- Genre: ARPG
- Platform: PS4
- Also Available On: Vita
- Main Reason for Shelving: No reward grind
- Lots of unnecessary re-traversal of dungeons for no reward
- Gameplay is a lot different than previous title; Akiba’s Trip
- Despite differences, solid ARPG gameplay reminiscent of the Tales of series.
- Simple, but solid visual style with distinct dungeon designs
As the first RPG that Acquire has made, Akiba’s Beat is pulling ideas from other series in an attempt to provide some familiar gameplay, but in doing so it stumbled in the thing that can determine the quality of a lot of ARPGs and JRPGs; the grind between main story points. While this one shows a lot of potential for the studio to continue doing RPGs in the future, it just didn’t provide enough incentive to continue through to the end with so many other quality RPGs available.
For anyone that has played Akiba’s Trip, the most obvious difference here is the gameplay. Rather than being an action-heavy game reminiscent of a light-hearted Musou game, this is now very much a Tales of style ARPG. The battle system is solid, but definitely not doing anything original. Battles take place in a flat plane where the player moves side to side toward a targeted enemy, activating physical attack combos and skill attacks. They can dodge in any direction, and unlock movement from the side to side movement to reposition in 3D space. Yep, it’s pretty much a 1:1 copy of the battle system used in games like Tales of Vesperia, rather than the more free form systems in newer titles. It even brings in the AI tactics system to set the skill type, resource usage, and target priority of the Tails games. The fortunate thing is that this battle system still is extremely fun to play, and while fighting level appropriate monsters, is easily the high point of the game.
The 1:1 copy syndrome also extends to the story. The core story revolves around Akihabara being stuck in an endless Sunday loop (hello Groundhog Day) in which people’s delusions manifest in Akiba, causing shenanigans to occur (hello Persona 5). The main problem is that the story and characters just aren’t as good as Persona 5. The core cast are basically rigid anime tropes, covering things like overly happy idols, brooding NEETS, the always positive athletic girl, etc. The plot twists are telegraphed too hard, and the consequences of the cast’s actions are sort of brushed aside out of necessity. In general, the story works, but it’s not going to blow anyone away, particularly when it’s to some extent copying a phenomenally good game that literally just came out.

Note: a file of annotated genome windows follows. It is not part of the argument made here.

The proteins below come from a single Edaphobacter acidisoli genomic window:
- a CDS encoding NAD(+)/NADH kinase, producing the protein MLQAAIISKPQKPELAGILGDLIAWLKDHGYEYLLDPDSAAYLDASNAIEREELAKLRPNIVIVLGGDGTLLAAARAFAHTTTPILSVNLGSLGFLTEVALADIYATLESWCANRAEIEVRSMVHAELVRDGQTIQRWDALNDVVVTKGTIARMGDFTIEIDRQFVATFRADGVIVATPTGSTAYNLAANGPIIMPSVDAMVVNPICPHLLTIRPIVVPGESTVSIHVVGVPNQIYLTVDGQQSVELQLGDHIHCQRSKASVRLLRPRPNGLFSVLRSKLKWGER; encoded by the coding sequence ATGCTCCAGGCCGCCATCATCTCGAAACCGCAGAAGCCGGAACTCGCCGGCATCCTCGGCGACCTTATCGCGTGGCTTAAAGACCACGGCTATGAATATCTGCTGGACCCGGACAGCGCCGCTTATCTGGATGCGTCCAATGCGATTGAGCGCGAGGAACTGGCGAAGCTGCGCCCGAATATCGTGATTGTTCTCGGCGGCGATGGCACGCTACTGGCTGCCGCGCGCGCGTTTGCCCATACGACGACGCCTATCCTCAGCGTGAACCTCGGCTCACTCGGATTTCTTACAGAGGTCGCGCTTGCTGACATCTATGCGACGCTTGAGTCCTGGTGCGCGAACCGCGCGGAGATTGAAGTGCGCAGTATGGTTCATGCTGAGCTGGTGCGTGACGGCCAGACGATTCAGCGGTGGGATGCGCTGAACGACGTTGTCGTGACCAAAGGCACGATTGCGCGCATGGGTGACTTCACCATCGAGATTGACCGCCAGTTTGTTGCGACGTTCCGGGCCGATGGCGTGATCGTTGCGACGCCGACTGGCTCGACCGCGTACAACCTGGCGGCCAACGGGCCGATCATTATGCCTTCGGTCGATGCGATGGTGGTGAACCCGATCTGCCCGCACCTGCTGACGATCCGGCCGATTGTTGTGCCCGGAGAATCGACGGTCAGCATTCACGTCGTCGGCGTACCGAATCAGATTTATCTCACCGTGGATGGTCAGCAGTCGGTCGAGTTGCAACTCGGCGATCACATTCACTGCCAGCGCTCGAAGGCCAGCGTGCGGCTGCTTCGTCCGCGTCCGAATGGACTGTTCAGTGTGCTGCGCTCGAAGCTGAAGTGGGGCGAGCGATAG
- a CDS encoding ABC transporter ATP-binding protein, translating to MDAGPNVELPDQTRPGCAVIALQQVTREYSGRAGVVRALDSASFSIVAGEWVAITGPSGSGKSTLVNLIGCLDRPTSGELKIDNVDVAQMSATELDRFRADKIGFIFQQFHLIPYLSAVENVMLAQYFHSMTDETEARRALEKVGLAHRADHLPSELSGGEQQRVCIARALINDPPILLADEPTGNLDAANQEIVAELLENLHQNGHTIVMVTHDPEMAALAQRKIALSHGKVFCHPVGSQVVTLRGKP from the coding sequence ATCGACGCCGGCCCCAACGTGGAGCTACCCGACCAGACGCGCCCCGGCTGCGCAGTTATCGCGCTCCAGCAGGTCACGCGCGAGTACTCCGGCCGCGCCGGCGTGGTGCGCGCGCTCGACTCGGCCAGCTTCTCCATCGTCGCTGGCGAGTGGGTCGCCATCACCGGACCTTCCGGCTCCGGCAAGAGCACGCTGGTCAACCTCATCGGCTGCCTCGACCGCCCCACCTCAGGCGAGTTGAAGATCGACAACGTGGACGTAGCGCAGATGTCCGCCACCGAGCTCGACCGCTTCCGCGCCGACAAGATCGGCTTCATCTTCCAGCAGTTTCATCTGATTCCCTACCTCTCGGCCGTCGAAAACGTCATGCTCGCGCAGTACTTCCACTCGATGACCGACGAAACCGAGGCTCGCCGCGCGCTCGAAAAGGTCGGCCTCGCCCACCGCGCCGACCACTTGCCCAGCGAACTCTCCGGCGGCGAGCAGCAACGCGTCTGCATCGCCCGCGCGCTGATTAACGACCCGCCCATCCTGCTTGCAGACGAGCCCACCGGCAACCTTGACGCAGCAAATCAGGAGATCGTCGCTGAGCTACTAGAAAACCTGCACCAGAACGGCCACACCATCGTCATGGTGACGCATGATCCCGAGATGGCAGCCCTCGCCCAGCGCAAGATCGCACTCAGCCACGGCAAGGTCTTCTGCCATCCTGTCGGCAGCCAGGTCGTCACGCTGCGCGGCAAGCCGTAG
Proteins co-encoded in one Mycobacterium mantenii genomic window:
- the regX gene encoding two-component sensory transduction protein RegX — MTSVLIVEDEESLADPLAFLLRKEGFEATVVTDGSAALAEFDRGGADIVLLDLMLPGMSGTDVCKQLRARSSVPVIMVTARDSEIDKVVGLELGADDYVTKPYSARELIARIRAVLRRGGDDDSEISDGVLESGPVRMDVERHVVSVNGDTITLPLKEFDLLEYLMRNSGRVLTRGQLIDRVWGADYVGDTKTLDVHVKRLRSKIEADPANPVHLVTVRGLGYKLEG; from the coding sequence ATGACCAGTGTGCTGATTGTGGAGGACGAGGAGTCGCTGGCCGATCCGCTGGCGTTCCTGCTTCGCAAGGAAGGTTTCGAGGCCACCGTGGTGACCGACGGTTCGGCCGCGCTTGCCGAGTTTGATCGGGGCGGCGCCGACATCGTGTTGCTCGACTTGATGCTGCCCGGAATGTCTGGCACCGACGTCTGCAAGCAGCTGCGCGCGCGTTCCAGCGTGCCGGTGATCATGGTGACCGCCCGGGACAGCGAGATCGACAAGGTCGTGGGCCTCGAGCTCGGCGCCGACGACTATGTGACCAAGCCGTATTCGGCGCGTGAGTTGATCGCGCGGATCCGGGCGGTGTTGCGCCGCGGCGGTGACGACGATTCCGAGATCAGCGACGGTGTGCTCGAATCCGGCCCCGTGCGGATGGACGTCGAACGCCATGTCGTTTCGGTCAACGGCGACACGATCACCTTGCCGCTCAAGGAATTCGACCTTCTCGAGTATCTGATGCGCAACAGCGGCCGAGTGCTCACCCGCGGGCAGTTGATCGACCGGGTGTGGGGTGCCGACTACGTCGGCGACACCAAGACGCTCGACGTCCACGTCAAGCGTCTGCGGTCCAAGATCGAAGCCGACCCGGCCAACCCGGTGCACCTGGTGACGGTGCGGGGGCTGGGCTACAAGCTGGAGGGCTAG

The unfortunate thing is that the story ended up being the main drag factor on progression. I put no reward grind as the shelving reason, but I don’t mean that in the typical JRPG fashion. I wasn’t grinding to get levels, because typically I was around a pretty appropriate level for the things I was fighting. As the story progressed, they forced you to retraverse the past dungeons repeatedly, typically all the way to the end room. However, XP gained scales significantly down as the level gap between the monsters and cast increased, so retraversing the dungeons ended up being more of an exercise of how many battles I could avoid, rather than continuing to push the entertaining battle system. This could have been fixed in any number of ways, whether allowing quick travel to story points, or even scaling up enemies to give players incentive to continue to fight in the dungeons they’ve already been in. In the end, the story forcing retraversal was the game’s downfall, as it provided a lot of slow down and no reward.
That said, the dungeon visual designs were another high point in the game. Like Persona 5, they took the concept of a person’s delusions quite literally, heavily theming the dungeon visuals around the person’s personality. They were always visually pleasing, and really hit a high mark for playing with bright colors and strong designs. Just for a quick couple of examples:
When the owner of the delusion was a cafe maid, the entire delusion was a twisted interpretation of what a maid cafe would look like.
For the audio hardware guy’s delusion, we got speakers, vacuum tubes, and visual equalizer’s in the skybox to fit the theme.
In general, Akiba’s Beat is a game that doesn’t necessarily do a lot of things that wrong, and isn’t that far from being a highly enjoyable game. The things it does right, visually and gameplay-wise, it really hits high marks for. Unfortunately, this is still an RPG, and the story failings immediately bring it down to the status of not worth finishing. Given Acquire’s past experience with action games (Tenchu, Way of the Samurai, Akiba’s Trip), the change to a more formal RPG structure definitely seems to have tripped them up a bit, but if they take the right lessons from what went wrong here, they may be on to something with the genre change in the future.